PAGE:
Ticket Types are a core feature of TeamSupport and allow you to classify tickets in a structured manner. The system provides complete flexibility in how you configure ticket types, and we also let you define different custom fields for each ticket types.

A few notes about Ticket Types before we get started:

  • What Ticket Types should I have? When building your Ticket Type list, you should think of what types of questions your customers have. If your business is a software company, you may have Support, Bug, and Feature Request questions from your customer. If your business is in manufacturing, you may have Hardware or Software questions, or may need to manage RMA’s. A service industry may have questions relating to Billing, Complaints, and Orders. You should limit your Ticket Types to 8-10, otherwise your agents may have a hard time deciphering which Ticket Type is best for their incident.
  • Custom Fields: Custom Fields are another major part of customizing your workflow in TeamSupport. Custom fields are based on your Ticket Types. You may want to consider this when building your Ticket Types. For example, if there is a certain project that requires unique data to be collected, you may want to separate this into it’s own Ticket Type so that it can have it’s discrete list of Custom Fields. Similarly, if you have several different types of questions that end up sharing Custom Fields, you might consider combining those into one Ticket Type.
  • Ticket Automation: You can automatically change Ticket Types using Ticket Automation.
  • Reporting: It is likely that you will setup many reports against your Ticket Types because they will be so core to your business. There are default reports in your account based on Ticket Type, or you may create your own reports.
  • Default settings: When you first log into a TeamSupport trial account there will be a handful of Ticket Types pre-configured to help you get started. It’s important to understand that these pre-configured Ticket Types can be changed to whatever you want.
  • Product Lines: TeamSupport customers with Enterprise Edition can associate Ticket Types to Product Lines. This means Ticket Types with an associated Product Line will will only appear as on option on tickets within the app if the Product Line has been associated. Optionally, Ticket Types can be filtered on the Customer Hub based on the Product Line association as well. This option is configured in the Basic Hub Settings Tab.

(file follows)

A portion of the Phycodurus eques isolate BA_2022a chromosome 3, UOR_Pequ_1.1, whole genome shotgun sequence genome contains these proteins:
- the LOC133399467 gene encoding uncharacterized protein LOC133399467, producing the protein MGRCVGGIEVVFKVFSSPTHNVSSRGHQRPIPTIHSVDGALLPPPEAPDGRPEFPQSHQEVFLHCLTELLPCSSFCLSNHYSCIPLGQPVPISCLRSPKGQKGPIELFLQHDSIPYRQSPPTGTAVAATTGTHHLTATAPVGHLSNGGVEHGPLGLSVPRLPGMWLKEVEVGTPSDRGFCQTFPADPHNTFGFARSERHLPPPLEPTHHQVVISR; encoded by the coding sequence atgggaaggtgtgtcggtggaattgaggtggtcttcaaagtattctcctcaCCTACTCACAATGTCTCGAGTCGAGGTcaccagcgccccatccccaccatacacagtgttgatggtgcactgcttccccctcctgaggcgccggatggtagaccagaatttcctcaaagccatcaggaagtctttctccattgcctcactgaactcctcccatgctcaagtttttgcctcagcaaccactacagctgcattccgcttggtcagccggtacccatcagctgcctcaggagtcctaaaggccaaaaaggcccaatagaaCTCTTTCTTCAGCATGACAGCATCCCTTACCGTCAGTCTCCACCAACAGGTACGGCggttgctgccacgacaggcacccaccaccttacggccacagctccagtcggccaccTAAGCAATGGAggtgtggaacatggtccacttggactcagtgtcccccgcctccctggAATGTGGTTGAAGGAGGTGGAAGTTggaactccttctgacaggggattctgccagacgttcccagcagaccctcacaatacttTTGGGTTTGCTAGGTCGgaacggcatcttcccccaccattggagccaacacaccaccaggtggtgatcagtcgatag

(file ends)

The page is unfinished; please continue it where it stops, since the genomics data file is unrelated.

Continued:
From the System Property Type pull down, select Ticket Types.

Here you can Edit (pencil icon), Delete (trashcan icon) and re-order (up and down green arrows) how your ticket types appear.

To Add a new ticket type, click the “+ Add” link.

Field Defenitions

  • Name: Required. Give the field a short logical name that will be displayed to all users and customers
  • Description: This is a longer description of the Ticket Type. This will only be made available internally.
  • Product Line: TeamSupport offers a feature called Product Lines, which allows you to group your Products together. One feature of Product Lines is the ability to filter your Ticket Types based on Product selection on a ticket. In order for this to work, you must first setup your Products within your Product Lines. Next, create your Ticket Types and assign a Product Line. When a Product is selected on a ticket, the Ticket Types that match the Product Lines will be available for selection. Optionally, Ticket Types can be filtered on the Customer Hub based on the Product Line association. This option is configured in the Basic Hub Settings Tab.
  • Icon: This icon will be displayed internally within TeamSupport for your Support representatives. We have included a few defaults but feel free to upload your own icons. 16×16 is the standard size for these icons.
  • Visible On Portal: The Visible On Portal option allows your customers to choose which type of ticket they want to submit. This is optional, and if you don’t have the ticket type visible on the Customer Hub, new tickets created via the Customer Hub will default to the first ticket type.
  • Is Active: Default: Unchecked. At times you may wish to retire a Ticket Type that you no longer need. The “Is Active” checkbox allows you to mark a Ticket Type as no longer being active. If a Ticket Type was previously active, and then you uncheck this box, the Ticket Type will no longer be available throughout the system. It will remain on Tickets that already had this selection for historical purposes.
  • Exclude from CDI: TeamSupport’s Customer Distress Index (CDI), captures information about your Customers and calculates a “score” to indicate their satisfaction level. By checking this box, tickets in this Ticket Type will be excluded from the CDI calculation. This may be necessary for Ticket Types that are not related to the satisfaction of your Customers, or skew the metrics (i.e. automatically generated tickets, internal tickets).

Need more help with this?
Customer Support

Was this helpful?

Yes No
You indicated this topic was not helpful to you ...
Could you please leave a comment telling us why? Thank you!
Thanks for your feedback.